Creating Productive Partnerships
Partnering is a word that gets thrown around in the business world often. People use it to describe any relationship, business alliance, or friendship. However, we believe that partnership is something very specific that goes beyond collaboration to something deeper, more powerful, and life giving.
True partnerships transform good relationships into extraordinary ones. Not only that, they make routine work interesting, complicated projects energizing, and difficult workplaces rewarding. More than ever, people are turning to partnerships in organizations. They find that partnerships help them through the challenges they face on the job.
Partners boost the quality of deliverables, access a broader range of resources, and develop innovative ideas. They gain perspectives that they wouldn't have had otherwise, and benefit from the experience of another. They find companionship and support in a lonely workplace and, sometimes, have a magical experience of synergy that they'll remember all of their lives.
The Power of Partnership
A favorite partnering story features Karen, a project manager in an insurance company. When a new CEO came with a bold vision, he chose Karen to lead a mission-critical technology project. Having worked on these kinds projects before, and seen many flounder, she knew that the only way to succeed would be to do things differently.
Karen found Pedro, the business sponsor for the project, and initiated a partnership with him. Karen and Pedro realized that each had things the other needed: critical information, access to resources, and different perspectives. More importantly, they realized was that they needed to build their partnership, share their perspectives, and work out the differences that could have divided their teams in order to be successful. As they devoted time and energy to developing their partnership, they were both profoundly impacted by the unexpected gifts their partnership provided. Not only did Karen receive the support she sought, but she learned new skills (including some handy gardening tips!). Pedro found an ally in Karen who helped him navigate the politics of a company he had joined only months ago.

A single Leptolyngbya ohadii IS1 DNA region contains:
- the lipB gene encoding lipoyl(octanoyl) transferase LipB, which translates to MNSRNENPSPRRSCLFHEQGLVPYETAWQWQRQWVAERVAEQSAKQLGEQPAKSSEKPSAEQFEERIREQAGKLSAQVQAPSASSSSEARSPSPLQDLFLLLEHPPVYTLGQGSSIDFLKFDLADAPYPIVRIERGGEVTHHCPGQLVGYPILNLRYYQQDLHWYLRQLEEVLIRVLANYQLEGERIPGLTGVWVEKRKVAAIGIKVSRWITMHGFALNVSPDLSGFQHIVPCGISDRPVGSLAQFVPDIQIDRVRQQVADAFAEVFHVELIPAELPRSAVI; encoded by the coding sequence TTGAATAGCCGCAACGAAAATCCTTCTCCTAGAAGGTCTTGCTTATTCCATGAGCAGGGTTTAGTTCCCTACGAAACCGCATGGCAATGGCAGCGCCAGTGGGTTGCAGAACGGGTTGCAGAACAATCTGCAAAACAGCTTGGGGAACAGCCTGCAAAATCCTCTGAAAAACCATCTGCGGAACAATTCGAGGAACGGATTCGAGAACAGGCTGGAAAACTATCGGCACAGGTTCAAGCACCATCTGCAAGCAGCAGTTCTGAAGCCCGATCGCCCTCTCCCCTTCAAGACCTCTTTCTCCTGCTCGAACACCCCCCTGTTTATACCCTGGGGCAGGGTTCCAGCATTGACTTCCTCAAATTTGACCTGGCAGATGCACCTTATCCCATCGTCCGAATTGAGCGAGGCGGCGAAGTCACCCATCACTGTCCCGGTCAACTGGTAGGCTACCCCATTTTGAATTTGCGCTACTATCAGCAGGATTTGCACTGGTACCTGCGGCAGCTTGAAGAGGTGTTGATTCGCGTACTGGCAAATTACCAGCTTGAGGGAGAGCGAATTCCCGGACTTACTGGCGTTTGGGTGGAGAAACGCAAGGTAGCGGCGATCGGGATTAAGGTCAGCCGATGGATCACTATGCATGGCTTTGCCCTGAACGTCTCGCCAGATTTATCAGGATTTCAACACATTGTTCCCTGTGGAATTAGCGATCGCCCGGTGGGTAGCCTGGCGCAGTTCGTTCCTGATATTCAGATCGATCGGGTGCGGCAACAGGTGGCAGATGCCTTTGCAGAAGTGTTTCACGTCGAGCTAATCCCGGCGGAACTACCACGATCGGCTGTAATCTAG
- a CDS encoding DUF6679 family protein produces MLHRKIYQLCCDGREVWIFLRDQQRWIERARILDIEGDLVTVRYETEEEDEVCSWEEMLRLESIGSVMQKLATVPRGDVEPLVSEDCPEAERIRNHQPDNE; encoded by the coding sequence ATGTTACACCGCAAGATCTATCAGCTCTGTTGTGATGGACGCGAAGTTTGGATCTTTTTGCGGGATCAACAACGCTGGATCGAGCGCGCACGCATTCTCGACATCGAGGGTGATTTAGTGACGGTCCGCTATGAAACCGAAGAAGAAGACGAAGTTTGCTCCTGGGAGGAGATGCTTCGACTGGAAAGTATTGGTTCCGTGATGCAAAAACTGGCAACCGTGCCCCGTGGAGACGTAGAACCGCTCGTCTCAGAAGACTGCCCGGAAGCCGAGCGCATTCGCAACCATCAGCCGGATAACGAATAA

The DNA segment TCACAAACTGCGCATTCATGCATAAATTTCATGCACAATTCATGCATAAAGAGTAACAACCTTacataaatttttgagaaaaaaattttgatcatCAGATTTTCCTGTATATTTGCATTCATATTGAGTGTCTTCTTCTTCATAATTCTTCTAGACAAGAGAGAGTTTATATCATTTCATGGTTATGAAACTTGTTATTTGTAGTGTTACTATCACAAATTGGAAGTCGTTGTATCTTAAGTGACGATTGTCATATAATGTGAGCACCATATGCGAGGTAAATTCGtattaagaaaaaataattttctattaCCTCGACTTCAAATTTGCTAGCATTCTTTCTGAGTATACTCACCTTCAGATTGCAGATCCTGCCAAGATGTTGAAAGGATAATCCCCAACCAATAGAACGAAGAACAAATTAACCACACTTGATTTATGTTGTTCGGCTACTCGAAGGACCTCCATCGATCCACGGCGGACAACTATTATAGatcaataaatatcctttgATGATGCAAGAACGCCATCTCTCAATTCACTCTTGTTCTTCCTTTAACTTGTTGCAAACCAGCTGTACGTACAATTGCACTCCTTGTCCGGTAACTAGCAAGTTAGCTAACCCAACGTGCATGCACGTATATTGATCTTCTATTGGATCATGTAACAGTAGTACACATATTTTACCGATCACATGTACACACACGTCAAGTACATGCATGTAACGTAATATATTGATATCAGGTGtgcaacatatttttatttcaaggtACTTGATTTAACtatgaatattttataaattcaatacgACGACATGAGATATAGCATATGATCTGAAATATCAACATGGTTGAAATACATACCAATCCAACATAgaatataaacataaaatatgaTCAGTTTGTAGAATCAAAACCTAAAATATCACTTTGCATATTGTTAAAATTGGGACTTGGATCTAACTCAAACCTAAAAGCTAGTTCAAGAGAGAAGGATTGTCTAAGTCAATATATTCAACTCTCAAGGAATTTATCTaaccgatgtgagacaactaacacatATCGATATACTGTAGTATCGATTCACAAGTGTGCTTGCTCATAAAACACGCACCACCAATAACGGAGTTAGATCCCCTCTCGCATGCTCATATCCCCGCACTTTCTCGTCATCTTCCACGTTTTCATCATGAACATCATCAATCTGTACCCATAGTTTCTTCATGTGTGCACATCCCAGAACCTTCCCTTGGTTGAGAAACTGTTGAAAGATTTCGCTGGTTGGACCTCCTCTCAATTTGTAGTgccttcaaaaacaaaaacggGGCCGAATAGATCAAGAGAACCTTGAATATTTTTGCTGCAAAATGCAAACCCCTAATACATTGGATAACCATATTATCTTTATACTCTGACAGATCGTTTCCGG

In the end, Karen's and Pedro's project was an unprecedented success. To the CEO's delight, they implemented the new technology on an impossible schedule, achieving ambitious quality and customer satisfaction goals. They've continued their commitment to each other; they stay in touch and help each other whenever asked to this day. Many people have commented on Karen and Pedro's synergy. It is as if they create energy larger than themselves, an unspoken connection that helps them succeed.
The Benefits of Partnering
Where do Partnerships Exist?
Partnerships can exist in any level of organization, any type of department, and any kind of company. Partnerships can span geographic distance, organizational levels, departments, and cultural differences. We've seen partnerships between:
- Team leads who rely on each other in order to bring a difficult project to completion
- Executives who negotiate resource usage from each others' divisions
- Directors who jointly lead an organization-wide change effort in record time